With a decent set of tools, a little bit of know-how and a healthy dose of courage, DIYers can save money and earn bragging rights by handling tough home renovation jobs themselves. Some house renovation work, however, is best left to the pros — and in many cases, the law demands it. A patchwork of state and local regulations — and in some cases federal statutes — require homeowners to hire professionals, or at least get permission, to perform remodeling work that could potentially end with homeowners blowing up, burning, crushing, zapping or poisoning themselves, their neighbors or their houses.
Click through to find out which home renovations could end up hurting your home’s value, especially if done incorrectly.
1. Converting Ovens and Cooktops From Electric to Gas
You can definitely clean your oven with some DIY cleaners, but only licensed contractors are permitted to install natural gas equipment, according to Consolidated Edison. Those contractors are first required to obtain a series of work permits and clearances. The job requires work with both complicated gas and electrical systems and might involve converting electrical components from 240 volts to 120 volts, capping gas lines, converting two-pole circuit breakers to single-pole breakers and both tapping into existing gas lines and running new ones. This is over the heads of most do-it-yourself amateurs, even if licensed professionals weren’t required by law to do the job, which they are.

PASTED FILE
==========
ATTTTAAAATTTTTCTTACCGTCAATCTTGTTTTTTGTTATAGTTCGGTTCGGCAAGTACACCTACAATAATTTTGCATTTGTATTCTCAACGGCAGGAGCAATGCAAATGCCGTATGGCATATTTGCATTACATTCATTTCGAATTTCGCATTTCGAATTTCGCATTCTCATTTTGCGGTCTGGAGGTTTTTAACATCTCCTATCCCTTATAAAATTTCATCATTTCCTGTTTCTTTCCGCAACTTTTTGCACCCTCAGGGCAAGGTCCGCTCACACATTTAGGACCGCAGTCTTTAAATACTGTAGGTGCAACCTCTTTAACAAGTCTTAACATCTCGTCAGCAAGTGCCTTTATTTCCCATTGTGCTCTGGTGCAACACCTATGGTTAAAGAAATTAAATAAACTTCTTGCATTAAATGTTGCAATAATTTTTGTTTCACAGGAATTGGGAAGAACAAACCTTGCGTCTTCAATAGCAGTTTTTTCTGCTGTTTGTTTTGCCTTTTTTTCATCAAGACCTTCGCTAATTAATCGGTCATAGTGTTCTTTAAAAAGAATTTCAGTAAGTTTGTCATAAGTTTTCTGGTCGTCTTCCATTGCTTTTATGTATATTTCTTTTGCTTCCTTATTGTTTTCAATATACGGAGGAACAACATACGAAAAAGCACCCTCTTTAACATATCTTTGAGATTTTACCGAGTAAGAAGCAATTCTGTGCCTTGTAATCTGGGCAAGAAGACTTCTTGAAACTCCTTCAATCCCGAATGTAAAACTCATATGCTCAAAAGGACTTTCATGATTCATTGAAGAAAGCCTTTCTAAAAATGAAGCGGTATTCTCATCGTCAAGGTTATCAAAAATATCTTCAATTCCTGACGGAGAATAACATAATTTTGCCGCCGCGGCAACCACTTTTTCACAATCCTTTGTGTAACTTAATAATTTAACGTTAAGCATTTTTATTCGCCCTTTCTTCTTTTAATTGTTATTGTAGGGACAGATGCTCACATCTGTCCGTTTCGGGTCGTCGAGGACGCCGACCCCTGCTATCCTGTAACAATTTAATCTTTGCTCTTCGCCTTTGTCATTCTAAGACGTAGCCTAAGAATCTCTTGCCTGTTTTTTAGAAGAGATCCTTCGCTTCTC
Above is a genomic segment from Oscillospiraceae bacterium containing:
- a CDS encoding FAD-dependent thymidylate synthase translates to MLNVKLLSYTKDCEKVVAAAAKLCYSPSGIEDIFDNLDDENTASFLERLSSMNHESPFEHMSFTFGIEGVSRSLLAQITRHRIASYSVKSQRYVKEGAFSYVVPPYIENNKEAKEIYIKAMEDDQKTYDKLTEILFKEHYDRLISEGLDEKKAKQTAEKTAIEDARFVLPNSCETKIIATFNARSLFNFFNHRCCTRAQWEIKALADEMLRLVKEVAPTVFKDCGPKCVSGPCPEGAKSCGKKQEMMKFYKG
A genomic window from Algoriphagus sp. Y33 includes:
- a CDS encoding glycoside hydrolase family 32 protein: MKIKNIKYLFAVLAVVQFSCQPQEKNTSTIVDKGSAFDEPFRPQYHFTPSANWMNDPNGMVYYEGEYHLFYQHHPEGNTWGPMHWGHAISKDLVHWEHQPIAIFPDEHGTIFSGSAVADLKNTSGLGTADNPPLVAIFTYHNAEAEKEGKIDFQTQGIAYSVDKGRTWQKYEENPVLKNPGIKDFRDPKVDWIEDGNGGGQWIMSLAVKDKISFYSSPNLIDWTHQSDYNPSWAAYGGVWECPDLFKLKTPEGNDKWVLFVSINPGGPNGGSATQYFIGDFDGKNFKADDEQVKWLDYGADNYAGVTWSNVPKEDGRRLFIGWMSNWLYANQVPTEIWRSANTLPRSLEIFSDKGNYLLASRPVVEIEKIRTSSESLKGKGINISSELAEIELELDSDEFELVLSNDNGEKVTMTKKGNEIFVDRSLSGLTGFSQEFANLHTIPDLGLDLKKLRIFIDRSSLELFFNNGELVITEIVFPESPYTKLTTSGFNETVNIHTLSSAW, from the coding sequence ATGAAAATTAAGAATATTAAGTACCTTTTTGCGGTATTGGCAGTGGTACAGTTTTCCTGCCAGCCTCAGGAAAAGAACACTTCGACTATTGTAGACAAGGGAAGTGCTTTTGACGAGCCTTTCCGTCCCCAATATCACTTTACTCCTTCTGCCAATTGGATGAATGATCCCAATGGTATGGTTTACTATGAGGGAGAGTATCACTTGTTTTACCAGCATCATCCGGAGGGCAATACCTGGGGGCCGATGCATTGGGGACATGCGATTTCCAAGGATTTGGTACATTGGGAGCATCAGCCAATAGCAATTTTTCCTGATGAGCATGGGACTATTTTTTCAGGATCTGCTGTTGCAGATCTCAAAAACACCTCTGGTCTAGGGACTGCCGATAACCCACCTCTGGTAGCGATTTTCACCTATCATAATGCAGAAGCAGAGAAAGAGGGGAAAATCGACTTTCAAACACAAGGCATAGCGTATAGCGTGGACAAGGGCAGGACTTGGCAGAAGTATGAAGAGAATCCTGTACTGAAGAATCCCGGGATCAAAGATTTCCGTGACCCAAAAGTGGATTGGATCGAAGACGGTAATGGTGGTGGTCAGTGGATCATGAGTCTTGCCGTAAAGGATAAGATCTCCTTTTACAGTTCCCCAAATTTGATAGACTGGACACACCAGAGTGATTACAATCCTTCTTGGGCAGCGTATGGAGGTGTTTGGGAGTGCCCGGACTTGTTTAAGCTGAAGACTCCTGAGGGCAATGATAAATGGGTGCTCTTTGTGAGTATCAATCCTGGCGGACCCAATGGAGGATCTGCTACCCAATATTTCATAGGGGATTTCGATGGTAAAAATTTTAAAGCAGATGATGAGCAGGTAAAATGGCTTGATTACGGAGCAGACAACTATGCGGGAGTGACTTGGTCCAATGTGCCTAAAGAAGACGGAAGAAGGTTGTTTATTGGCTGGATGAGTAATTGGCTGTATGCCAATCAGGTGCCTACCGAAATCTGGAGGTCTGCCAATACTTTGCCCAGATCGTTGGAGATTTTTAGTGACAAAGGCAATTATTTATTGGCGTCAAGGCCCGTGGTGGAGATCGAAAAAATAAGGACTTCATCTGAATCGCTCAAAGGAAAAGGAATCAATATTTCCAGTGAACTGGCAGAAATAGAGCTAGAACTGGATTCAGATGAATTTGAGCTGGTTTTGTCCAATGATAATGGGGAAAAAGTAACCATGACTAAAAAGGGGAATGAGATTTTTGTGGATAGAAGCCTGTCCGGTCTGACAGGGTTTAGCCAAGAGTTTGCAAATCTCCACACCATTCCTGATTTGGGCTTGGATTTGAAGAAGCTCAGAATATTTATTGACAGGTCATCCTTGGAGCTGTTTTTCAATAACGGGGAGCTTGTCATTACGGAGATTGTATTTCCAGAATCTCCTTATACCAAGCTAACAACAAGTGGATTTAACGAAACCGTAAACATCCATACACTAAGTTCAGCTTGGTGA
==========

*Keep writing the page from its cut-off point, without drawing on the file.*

Cost to Have It Done Legally: $100 to $2,000
Hooking up a gas stove is a fairly cheap and easy upgrade that won’t blow your budget if supply lines are already installed, according to Home Advisor. But as Angie’s List points out, a $110 to $135 price tag can quickly snowball if you have to tap into a gas line or install a new one, particularly if the new line has to travel a long way to the source. The worst-case scenario is that the house has no existing gas service at all. When new service has to be added, a few hundred dollars can turn into a $2,000 project.
2. Replacing Hot Water Heaters
Replacing, removing, installing and moving hot water heaters is home repair work that requires licensed professionals to obtain permits. When permits are involved, this is one extra renovation expense you don’t want to cut corners on. In Las Vegas, for example, the Uniform Plumbing Code dictates exact installation procedures for heater connectors and control valves. Another aspect of this complex, difficult and potentially dangerous work deals with achieving proper ventilation, temperature control and pressure control. DIYers risk not only reduced efficiency through mishaps like incorrectly installed insulation, but there’s a risk of fire, explosion, leaks and exposure to gas fumes.
Cost to Have It Done Legally: $1,028
The national average for water heater installation is $1,028, according to HomeAdvisor. This number falls inside an outrageously large cost range that runs from $311 to $12,000 — so it’s important to pay attention to these renovation costs before buying because they might be reasons to not buy a house. Variables such as the size of your tank, its location, age and type — tank or tankless — all factor into the equation. Like most home improvement projects, rules and regulations can vary considerably by locale. In California, for example, codes require earthquake straps to be installed on hot water heaters.
3. Demolishing a Wall